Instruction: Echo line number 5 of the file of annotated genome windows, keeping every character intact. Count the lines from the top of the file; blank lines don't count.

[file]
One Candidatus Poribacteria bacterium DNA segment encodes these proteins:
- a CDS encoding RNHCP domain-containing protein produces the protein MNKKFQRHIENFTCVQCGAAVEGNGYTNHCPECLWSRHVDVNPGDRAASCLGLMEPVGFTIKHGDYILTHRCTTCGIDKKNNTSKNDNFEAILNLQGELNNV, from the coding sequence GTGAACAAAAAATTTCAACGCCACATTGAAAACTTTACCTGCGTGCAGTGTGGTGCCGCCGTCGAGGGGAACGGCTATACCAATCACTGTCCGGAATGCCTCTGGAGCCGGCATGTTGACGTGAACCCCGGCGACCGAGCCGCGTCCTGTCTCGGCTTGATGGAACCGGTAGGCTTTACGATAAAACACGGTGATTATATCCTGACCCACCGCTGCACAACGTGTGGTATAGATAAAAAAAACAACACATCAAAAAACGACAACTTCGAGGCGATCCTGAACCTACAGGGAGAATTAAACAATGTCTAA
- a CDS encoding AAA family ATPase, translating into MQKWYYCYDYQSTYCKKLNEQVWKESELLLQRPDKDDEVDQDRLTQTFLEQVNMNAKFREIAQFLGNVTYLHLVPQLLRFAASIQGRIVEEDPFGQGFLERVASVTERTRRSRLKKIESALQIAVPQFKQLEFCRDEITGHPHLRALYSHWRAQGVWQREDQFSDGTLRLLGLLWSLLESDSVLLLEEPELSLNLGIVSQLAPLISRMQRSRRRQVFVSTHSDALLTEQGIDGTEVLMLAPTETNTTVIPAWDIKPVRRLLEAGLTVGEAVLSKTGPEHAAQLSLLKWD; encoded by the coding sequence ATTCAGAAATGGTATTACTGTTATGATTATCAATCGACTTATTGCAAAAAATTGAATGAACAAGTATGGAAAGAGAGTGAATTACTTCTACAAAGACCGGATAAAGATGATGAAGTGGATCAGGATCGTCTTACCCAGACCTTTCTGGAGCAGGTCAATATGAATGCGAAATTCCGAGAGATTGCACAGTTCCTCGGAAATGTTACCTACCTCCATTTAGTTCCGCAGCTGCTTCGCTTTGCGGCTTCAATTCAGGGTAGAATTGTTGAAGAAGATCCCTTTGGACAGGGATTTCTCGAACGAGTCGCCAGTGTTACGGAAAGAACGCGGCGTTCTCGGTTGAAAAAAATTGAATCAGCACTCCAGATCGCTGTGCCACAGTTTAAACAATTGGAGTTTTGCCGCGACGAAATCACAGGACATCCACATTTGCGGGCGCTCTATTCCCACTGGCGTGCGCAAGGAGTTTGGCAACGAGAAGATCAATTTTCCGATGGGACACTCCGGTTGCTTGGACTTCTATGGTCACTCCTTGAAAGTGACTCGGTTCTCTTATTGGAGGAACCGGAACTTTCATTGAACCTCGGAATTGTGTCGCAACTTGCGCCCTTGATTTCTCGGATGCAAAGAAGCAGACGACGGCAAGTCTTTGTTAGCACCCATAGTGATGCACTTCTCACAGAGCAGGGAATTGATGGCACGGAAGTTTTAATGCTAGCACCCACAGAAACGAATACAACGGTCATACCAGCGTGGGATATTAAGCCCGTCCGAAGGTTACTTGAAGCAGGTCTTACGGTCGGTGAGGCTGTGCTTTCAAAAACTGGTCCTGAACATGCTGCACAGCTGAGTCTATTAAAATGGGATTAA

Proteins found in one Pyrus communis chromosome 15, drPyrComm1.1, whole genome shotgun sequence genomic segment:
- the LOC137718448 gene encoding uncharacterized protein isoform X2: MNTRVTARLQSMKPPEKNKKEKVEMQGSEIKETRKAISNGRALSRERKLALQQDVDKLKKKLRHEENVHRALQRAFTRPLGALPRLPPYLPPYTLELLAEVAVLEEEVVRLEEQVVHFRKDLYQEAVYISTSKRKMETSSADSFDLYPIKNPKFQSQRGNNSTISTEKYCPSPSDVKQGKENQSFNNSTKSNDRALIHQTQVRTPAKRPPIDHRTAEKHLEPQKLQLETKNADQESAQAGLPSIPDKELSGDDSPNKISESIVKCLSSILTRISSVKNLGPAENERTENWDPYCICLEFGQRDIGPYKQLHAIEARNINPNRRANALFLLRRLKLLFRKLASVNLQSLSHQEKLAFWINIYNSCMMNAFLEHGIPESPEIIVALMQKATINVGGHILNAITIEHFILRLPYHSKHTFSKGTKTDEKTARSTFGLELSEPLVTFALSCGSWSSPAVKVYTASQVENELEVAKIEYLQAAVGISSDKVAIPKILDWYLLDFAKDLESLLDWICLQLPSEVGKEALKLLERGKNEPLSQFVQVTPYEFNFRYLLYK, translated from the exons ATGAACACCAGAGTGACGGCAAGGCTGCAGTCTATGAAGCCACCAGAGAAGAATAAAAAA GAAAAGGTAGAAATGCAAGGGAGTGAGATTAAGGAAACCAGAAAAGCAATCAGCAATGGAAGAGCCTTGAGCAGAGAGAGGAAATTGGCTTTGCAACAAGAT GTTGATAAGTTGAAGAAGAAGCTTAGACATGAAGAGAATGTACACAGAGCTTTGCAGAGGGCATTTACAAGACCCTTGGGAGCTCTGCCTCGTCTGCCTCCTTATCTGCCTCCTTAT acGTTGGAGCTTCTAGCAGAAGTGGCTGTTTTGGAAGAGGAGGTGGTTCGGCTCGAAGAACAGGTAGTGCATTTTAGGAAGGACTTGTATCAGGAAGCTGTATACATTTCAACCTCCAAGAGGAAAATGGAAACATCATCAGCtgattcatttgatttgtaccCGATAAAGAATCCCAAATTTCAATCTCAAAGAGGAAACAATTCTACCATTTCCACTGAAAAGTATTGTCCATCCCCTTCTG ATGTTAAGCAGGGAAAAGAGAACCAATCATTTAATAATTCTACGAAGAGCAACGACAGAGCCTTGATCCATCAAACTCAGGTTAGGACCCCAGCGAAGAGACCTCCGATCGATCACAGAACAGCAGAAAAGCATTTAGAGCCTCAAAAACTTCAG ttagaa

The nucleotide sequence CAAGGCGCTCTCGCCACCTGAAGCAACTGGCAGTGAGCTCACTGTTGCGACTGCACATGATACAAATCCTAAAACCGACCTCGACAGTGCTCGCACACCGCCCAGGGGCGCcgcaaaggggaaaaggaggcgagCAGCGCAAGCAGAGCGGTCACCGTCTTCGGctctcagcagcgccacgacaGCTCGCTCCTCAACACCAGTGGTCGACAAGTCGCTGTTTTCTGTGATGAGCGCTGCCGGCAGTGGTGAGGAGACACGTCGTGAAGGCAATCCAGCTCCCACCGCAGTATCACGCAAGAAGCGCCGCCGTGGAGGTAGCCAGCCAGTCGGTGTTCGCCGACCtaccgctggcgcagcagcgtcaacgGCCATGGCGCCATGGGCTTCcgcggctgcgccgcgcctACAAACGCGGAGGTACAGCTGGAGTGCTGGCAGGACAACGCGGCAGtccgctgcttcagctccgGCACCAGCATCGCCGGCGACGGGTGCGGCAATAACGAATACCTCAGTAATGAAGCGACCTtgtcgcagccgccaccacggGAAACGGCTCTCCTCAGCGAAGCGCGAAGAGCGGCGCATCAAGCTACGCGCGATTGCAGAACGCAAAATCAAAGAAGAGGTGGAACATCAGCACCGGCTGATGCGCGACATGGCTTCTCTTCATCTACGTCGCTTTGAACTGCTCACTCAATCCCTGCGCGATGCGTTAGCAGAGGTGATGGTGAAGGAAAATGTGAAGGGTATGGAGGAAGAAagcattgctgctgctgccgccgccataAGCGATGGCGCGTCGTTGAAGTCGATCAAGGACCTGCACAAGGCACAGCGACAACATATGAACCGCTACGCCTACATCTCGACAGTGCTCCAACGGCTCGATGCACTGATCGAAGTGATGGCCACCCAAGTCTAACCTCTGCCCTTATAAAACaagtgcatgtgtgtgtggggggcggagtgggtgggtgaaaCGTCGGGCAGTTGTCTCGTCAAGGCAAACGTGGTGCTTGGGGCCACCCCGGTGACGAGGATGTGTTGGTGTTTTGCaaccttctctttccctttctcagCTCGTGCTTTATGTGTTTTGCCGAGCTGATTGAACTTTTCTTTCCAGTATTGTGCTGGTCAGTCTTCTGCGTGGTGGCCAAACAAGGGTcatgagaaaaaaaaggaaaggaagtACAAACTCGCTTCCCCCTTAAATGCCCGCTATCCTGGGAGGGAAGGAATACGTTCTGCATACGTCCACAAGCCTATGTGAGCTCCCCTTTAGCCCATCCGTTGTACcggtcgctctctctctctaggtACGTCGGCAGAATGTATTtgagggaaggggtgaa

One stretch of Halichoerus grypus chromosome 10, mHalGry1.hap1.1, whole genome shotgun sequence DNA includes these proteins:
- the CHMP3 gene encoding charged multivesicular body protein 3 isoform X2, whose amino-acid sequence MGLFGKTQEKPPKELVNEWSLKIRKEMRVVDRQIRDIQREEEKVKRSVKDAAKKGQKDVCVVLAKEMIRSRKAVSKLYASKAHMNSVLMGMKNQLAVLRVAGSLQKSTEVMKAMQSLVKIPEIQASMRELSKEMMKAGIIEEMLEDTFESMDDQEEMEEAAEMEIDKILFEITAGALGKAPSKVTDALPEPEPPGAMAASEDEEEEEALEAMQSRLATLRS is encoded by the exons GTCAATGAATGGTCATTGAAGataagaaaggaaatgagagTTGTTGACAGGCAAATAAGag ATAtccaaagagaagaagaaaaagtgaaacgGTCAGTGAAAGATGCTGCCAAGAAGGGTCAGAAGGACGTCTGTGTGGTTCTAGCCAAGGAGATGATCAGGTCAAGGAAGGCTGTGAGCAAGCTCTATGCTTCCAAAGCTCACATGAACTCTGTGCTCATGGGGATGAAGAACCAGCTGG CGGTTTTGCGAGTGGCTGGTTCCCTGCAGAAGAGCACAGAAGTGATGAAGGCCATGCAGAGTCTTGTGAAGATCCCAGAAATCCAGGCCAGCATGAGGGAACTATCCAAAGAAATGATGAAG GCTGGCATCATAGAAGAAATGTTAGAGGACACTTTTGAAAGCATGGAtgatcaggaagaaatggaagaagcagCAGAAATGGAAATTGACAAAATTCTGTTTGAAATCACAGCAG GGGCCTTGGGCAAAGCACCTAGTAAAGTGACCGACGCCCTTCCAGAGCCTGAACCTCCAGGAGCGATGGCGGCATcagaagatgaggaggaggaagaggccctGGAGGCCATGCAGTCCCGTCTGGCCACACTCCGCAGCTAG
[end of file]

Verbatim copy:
- the LOC137718448 gene encoding uncharacterized protein isoform X2: MNTRVTARLQSMKPPEKNKKEKVEMQGSEIKETRKAISNGRALSRERKLALQQDVDKLKKKLRHEENVHRALQRAFTRPLGALPRLPPYLPPYTLELLAEVAVLEEEVVRLEEQVVHFRKDLYQEAVYISTSKRKMETSSADSFDLYPIKNPKFQSQRGNNSTISTEKYCPSPSDVKQGKENQSFNNSTKSNDRALIHQTQVRTPAKRPPIDHRTAEKHLEPQKLQLETKNADQESAQAGLPSIPDKELSGDDSPNKISESIVKCLSSILTRISSVKNLGPAENERTENWDPYCICLEFGQRDIGPYKQLHAIEARNINPNRRANALFLLRRLKLLFRKLASVNLQSLSHQEKLAFWINIYNSCMMNAFLEHGIPESPEIIVALMQKATINVGGHILNAITIEHFILRLPYHSKHTFSKGTKTDEKTARSTFGLELSEPLVTFALSCGSWSSPAVKVYTASQVENELEVAKIEYLQAAVGISSDKVAIPKILDWYLLDFAKDLESLLDWICLQLPSEVGKEALKLLERGKNEPLSQFVQVTPYEFNFRYLLYK, translated from the exons ATGAACACCAGAGTGACGGCAAGGCTGCAGTCTATGAAGCCACCAGAGAAGAATAAAAAA GAAAAGGTAGAAATGCAAGGGAGTGAGATTAAGGAAACCAGAAAAGCAATCAGCAATGGAAGAGCCTTGAGCAGAGAGAGGAAATTGGCTTTGCAACAAGAT GTTGATAAGTTGAAGAAGAAGCTTAGACATGAAGAGAATGTACACAGAGCTTTGCAGAGGGCATTTACAAGACCCTTGGGAGCTCTGCCTCGTCTGCCTCCTTATCTGCCTCCTTAT acGTTGGAGCTTCTAGCAGAAGTGGCTGTTTTGGAAGAGGAGGTGGTTCGGCTCGAAGAACAGGTAGTGCATTTTAGGAAGGACTTGTATCAGGAAGCTGTATACATTTCAACCTCCAAGAGGAAAATGGAAACATCATCAGCtgattcatttgatttgtaccCGATAAAGAATCCCAAATTTCAATCTCAAAGAGGAAACAATTCTACCATTTCCACTGAAAAGTATTGTCCATCCCCTTCTG ATGTTAAGCAGGGAAAAGAGAACCAATCATTTAATAATTCTACGAAGAGCAACGACAGAGCCTTGATCCATCAAACTCAGGTTAGGACCCCAGCGAAGAGACCTCCGATCGATCACAGAACAGCAGAAAAGCATTTAGAGCCTCAAAAACTTCAG ttagaa